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To Work or Not to Work? The Financial Perspective

Last week I talked about the personal side of our decision for me to leave my full-time job and become a stay-at-home parent. Today I’m going to shed some light on the financial side of the decision.

I know I mentioned this last week but I just want to be clear that it was the combination of the personal and financial factors that created the perfect equation for me to stay home. Had my personal life felt a little bit more balanced I would have made a different decision. Likewise if the financial balance had been a little bit different I may also have made a different decision.

Our initial plan was for me to generate at least some part-time income. When I left my full-time job I was partway through taking my personal trainers course.  Unfortunately the timing of that opportunity just wasn’t good and it didn’t really work out, but it was a great learning experience.

Now I am helping out in my Hubby’s home based business while our daughter is at preschool and honestly I find that more fulfilling. (I actually wrote a series of posts for his blog last week about what it’s like to be married to an entrepreneur you can check it out here.) By taking over some of the day-to-day tasks he would otherwise have to keep up with I have been able to free up more profitable time in his day. So while I don’t necessarily earn a direct income it does have a significant affect on the bottom line in our household. Plus we know a few things about ourselves: We LOVE to work together, we make a GREAT team, and I LOVE business growth and development so for us it works really well.

Now onto the meat of the discussion.

As I’ve mentioned before when I finally gave my notice at my previous job it wasn’t something I did lightly (I actually cried while I was talking to the owners). I had been employed there for 8 years and my employers and co-workers had become like family to me. I was working in a job that I was great at and I generally enjoyed it. BUT our family was suffering and I felt stressed out all the time as I tried unsuccessfully to balance my  work and home life.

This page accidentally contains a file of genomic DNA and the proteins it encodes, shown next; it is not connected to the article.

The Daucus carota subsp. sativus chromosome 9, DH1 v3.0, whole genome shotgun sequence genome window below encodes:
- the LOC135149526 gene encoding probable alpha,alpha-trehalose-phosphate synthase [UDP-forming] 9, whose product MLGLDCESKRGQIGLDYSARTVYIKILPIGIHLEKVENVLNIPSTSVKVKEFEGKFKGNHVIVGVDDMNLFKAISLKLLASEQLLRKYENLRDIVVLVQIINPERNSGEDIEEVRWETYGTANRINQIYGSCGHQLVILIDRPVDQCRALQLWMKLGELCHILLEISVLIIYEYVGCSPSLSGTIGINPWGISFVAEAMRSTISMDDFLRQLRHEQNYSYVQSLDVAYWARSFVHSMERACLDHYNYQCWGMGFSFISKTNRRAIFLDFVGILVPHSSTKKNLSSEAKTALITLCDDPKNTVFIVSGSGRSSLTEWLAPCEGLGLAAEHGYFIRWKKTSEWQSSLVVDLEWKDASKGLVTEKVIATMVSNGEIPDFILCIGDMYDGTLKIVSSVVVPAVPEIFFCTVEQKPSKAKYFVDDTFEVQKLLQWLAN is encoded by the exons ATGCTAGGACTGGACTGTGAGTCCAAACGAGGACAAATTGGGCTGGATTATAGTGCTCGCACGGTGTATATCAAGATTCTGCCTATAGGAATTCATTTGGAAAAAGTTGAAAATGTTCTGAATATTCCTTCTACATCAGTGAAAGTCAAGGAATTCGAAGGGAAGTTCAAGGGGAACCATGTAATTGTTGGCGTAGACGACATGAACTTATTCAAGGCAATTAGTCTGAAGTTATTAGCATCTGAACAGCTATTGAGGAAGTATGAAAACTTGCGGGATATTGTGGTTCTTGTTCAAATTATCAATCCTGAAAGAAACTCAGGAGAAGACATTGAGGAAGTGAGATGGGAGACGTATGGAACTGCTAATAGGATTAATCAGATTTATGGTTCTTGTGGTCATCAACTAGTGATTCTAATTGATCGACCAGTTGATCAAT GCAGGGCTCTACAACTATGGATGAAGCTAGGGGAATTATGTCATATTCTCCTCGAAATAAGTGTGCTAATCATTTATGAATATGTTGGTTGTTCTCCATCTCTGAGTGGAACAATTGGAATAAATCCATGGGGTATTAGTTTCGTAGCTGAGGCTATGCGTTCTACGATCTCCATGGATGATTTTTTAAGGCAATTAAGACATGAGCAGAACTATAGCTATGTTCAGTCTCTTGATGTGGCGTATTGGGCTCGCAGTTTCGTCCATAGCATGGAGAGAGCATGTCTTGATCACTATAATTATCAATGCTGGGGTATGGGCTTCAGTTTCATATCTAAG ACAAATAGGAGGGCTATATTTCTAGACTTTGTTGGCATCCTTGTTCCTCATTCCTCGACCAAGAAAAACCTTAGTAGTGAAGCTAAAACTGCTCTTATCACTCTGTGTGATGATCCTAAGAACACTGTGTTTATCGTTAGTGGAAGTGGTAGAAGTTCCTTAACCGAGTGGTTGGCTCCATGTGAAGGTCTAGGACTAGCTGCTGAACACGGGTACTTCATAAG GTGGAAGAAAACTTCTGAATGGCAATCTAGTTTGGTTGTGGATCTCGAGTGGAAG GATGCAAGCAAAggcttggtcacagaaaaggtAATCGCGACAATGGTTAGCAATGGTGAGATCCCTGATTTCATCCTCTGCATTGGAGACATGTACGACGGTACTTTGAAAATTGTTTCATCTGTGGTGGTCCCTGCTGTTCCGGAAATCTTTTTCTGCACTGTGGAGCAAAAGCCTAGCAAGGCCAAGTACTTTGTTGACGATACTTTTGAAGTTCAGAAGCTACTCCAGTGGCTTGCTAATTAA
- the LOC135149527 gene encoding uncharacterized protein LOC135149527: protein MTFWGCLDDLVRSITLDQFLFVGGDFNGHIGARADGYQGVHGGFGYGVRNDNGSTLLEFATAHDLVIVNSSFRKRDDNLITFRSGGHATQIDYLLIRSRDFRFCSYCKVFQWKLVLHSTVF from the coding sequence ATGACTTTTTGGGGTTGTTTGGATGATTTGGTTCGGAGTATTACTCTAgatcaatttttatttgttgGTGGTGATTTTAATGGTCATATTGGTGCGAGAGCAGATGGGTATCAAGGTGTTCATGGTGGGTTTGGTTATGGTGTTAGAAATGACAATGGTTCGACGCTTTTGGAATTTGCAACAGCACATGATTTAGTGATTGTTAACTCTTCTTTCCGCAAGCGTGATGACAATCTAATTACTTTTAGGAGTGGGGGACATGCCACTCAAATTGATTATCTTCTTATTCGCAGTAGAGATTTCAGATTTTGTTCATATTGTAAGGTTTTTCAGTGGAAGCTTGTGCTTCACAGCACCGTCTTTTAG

I’ve also chronicled along the way we have been on a financial journey over the last couple years to get thing shaped up around here and to plan for our futures. After paying off our debts we started to evaluate what it was really COSTING us for me to work. We started looking at what the cost vs. savings would be if I came home full time. Once we added it all up – vehicle costs, daycare costs, lost work time for my husband, family stress, etc.I was really contributing very little to the bottom line. (Please don’t read this as a complaint about my wage, I was fairly paid, but life costs money and these were things we were seriously looking at.)

The cost of me working looked something like this:

  • Gas $400-500/month depending on season/prices
  • Car ins $200/month
  • Vehicle maintenance $75-100/month (if you break down our annual spending to a monthly number)
  • Car Payment $400/month (this number went away because we PAID IT OFF!)
  • Daycare $700/month – for 4 days/week b/c I worked Saturdays and my Hubby had E then.

When you add those things up and subtract them from my monthly earnings the remaining balance really wasn’t much. It was actually little enough that my husband looked at it and said that if he could re-claim the 1-2 hours a day of office time he lost between picking our daughter up from daycare and me getting home from work he could make up my monthly disposable income in a week. Yup, one week.

I understand that not all of those numbers went away with me staying home (obviously we still own a car so need gas/insurance/maintenance) but they now look a little more like this:

  • Gas $150-175/month (and sometimes less)
  • Insurance $120/month
  • Vehicle Maintenance $25-50/month (because we literally have 1/4 of the services in a year to worry about)
  • Daycare $0

I know, it’s a pretty startling difference isn’t it! From $1375 – $1500 (not counting the car payment) going out to keep me at work, vs. $295-$345 for me to be home. We cut more than $1000 from our monthly expenses by keeping me home. CRAZY.